One of my favorite body parts to treat is the shoulder. Maybe because I relate to patients who have shoulder pain because of my own history, but maybe because it's like a puzzle with a ton of moving parts. The rockstar of the shoulder, of course, is the rotator cuff. But let's take a moment and talk about the often-times forgotten unsung hero - the Serratus Anterior.
With 17 muscles attaching to the scapula (shoulder blade), it's really easy to get lost in the complexity of it. Everything has to work "just-so". When we look at how the shoulder moves as we raise our arms either out in front or to the side, our shoulder blades move as well. This scapular motion allows us to reach above our heads without pinching or putting more compression on the rotator cuff tendon.
Source: Complete Anatomy
So without further ado.... let's introduce the star of the show - the Serratus Anterior.
This amazing, broad muscle attaches on the underside of the shoulder blade (sandwiched between the ribs and the scapula) and inserts into the first 8 (of 12) ribs. It gets its name from the Latin root "serrare" - meaning "to saw" based on its jagged appearanace on the ribcage. When it contracts, it works to rotate the shoulder blade upwards and wrap around your torso as seen in the video above. If the shoulder blade didn't go through this rotation, it would actually contribute to pinching or impingement of the rotator cuff tendons in the subacromial space.
The second function of the Serratus Anterior is that it keeps the shoulder blade close to the trunk. Without it, it would peel away, causing the shoulder blade to stick out or become more visibly prominent. Because your shoulder blade is not anchored by any ligaments except at the humerus and clavicle, it relies on the synchronization and stabilization through muscle co-contractions. People who have significant weakness in their serratus anterior will often exhibit more prominent, pronounced borders of their shoulder blades through movements of their shoulder girdle as seen in the video below. (hint: focus on the right side)
While there are many exercises that are useful to help strengthen this all-important muscle, here is a quick and simple one that I like to give violinists/violists to help build the endurance of their shoulders to help them be able to hold their instruments up for longer periods of time.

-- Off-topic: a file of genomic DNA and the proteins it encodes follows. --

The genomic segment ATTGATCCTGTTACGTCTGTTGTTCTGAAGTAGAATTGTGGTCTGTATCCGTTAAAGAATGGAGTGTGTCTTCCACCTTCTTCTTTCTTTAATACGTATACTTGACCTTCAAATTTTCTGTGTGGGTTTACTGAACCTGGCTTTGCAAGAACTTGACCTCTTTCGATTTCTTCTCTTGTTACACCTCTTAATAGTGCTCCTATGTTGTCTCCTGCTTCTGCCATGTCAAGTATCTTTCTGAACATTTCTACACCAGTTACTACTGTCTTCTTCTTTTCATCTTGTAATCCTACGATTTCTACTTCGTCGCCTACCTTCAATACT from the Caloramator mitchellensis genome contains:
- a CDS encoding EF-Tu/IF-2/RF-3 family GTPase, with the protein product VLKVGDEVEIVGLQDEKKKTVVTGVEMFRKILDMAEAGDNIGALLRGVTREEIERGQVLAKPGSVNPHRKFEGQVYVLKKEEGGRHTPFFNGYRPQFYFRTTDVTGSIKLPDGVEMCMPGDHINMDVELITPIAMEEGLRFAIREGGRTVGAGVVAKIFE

Remember - it is highly uncommon for a single muscle to work by itself without having other supporting players involved. The shoulder is no exception.
Make sure that you take time to put in the effort to create good balance throughout your body, but particularly in the shoulder. Having a good, solid foundation at the shoulder blade will help you be able to move more freely and improve the overall dexterity in your wrist and fingers.
That's it for this week! Til next time.... Stay happy and healthy!
Every time someone talks about 'core strengthening', your mind probably goes straight to "Abs! Abs! Abs!" and "Planks for days!" What if I told you that there is another often-neglected core in your body that is equally as important? Welcome to the fourth installment of our Posture Series. Allow me to introduce the Deep Neck Flexors (DNF) - Longus Colli and Longus Capitis.
Both of these muscles sit right up against your cervical spine and they work together to flex the spine to a small degree. When working together in a balanced manner in conjunction with the ALL of the muscles around your neck, including our friends the upper trapezius and suboccipitals which we discussed in previous posts, they help stabilize the head and neck through micro adjustments as you move.
Neck pain and its effects on muscle activation of these muscles have been widely studied over the last few decades. Studies have found that up to 70% of patients with chronic neck pain actually have decreased muscle activation of the deep neck flexors and sternocleidomastoid (Source). In the same study, subjects with chronic neck pain who underwent a deep neck flexor strengthening program showed significant decreases in overall reported neck pain
If you've read my last few blog entries, you are likely now familiar with our poor-postured friend. With poor posture, the DNF complex (the upper/front portion of the cross) gets stretched/elongated which, in turn, results in the muscles becoming inherently weaker and less able to perform the job it was tasked with.